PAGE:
Where a private corporation has more than one shareholder, the shareholders are well advised to enter into a shareholders' agreement. This is an agreement that specifies how the corporation is to be governed, how major decisions will be made, and how shares in the corporation can be sold. The purpose of a shareholders' agreement is to avoid disputes, both while running the business and when one or more of the shareholders wishes to, or is forced to, sell his shares.
One of the provisions commonly found in a shareholders' agreement concerns valuation. This provision can include mechanisms such as appointment of an independent valuer, or it can require the parties to periodically agree to a valuation, even where a sale of any of the shares is not imminent. For example, the agreement may require that each year, following the receipt of a financial report prepared by the corporation's accountants, the shareholders agree to the fair market value of the shares and attach this as a schedule to the shareholders' agreement. Then, if it is necessary to determine the fair market value of the shares during the following 18 months, such fair market value will be determined on the basis of this valuation.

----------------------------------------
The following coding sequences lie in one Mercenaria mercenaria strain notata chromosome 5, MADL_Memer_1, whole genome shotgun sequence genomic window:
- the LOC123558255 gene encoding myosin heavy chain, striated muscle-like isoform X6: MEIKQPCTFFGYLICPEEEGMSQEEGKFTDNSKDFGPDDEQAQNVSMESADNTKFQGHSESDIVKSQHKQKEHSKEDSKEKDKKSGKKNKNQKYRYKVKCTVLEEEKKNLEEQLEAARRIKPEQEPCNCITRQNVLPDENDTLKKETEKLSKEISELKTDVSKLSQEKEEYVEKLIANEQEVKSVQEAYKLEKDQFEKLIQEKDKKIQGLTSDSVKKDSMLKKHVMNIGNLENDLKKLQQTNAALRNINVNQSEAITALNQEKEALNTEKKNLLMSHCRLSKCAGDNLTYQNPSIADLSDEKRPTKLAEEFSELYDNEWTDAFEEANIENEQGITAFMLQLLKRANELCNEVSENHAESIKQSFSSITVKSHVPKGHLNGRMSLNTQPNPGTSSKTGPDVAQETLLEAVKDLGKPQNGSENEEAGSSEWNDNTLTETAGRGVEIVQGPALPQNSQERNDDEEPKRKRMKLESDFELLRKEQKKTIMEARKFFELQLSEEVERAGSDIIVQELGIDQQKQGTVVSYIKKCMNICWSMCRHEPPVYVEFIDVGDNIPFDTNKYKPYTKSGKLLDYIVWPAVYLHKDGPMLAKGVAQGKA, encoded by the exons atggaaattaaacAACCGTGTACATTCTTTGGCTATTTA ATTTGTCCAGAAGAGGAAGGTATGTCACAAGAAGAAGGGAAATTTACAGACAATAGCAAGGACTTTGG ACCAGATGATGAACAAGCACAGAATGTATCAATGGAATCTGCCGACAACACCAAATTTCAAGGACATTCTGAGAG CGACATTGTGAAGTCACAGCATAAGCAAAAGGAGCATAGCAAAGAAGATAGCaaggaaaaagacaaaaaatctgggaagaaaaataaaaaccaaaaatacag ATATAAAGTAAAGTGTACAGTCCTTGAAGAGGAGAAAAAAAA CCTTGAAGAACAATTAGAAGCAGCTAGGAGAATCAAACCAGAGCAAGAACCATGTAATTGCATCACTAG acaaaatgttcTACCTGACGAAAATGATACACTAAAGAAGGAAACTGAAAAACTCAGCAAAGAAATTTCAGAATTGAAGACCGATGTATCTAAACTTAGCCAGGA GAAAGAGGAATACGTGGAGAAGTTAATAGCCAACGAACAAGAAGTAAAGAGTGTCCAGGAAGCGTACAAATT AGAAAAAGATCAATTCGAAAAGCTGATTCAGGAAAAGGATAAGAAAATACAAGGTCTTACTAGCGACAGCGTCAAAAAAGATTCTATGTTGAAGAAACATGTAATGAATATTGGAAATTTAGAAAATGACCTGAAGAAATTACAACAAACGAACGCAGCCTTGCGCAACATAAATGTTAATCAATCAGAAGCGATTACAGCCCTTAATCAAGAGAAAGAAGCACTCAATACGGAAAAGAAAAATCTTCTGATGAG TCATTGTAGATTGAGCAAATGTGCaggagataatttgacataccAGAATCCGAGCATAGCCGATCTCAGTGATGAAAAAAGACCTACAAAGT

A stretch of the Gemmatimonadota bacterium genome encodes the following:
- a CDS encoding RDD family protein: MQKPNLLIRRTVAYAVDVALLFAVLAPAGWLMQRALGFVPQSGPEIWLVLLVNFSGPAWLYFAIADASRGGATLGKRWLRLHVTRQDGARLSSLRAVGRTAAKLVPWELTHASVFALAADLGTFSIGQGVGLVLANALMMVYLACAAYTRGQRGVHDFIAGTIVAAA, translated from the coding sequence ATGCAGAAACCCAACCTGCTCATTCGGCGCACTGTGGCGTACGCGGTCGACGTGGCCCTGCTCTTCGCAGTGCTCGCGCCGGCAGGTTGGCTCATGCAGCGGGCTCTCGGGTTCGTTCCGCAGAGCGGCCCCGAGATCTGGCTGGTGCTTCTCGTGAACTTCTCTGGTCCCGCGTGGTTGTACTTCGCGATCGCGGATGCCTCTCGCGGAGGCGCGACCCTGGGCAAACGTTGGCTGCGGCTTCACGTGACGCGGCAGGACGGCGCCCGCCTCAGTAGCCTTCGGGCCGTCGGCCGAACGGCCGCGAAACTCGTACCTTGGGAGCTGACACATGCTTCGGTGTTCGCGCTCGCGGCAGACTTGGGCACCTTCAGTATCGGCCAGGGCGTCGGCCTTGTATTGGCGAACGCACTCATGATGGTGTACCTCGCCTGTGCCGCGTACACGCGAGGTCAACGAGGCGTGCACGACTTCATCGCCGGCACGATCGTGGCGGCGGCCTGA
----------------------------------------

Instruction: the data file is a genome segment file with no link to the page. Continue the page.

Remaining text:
Unfortunately, shareholders do not always take advantage of these valuation provisions, which can lead to bitter disputes if a sale of shares is necessary, for example, due to the death of a shareholder.
Where a shareholders' agreement provides for an annual valuation, actually agreeing to a valuation every year is a small investment of time that can help avoid potentially expensive and time consuming litigation.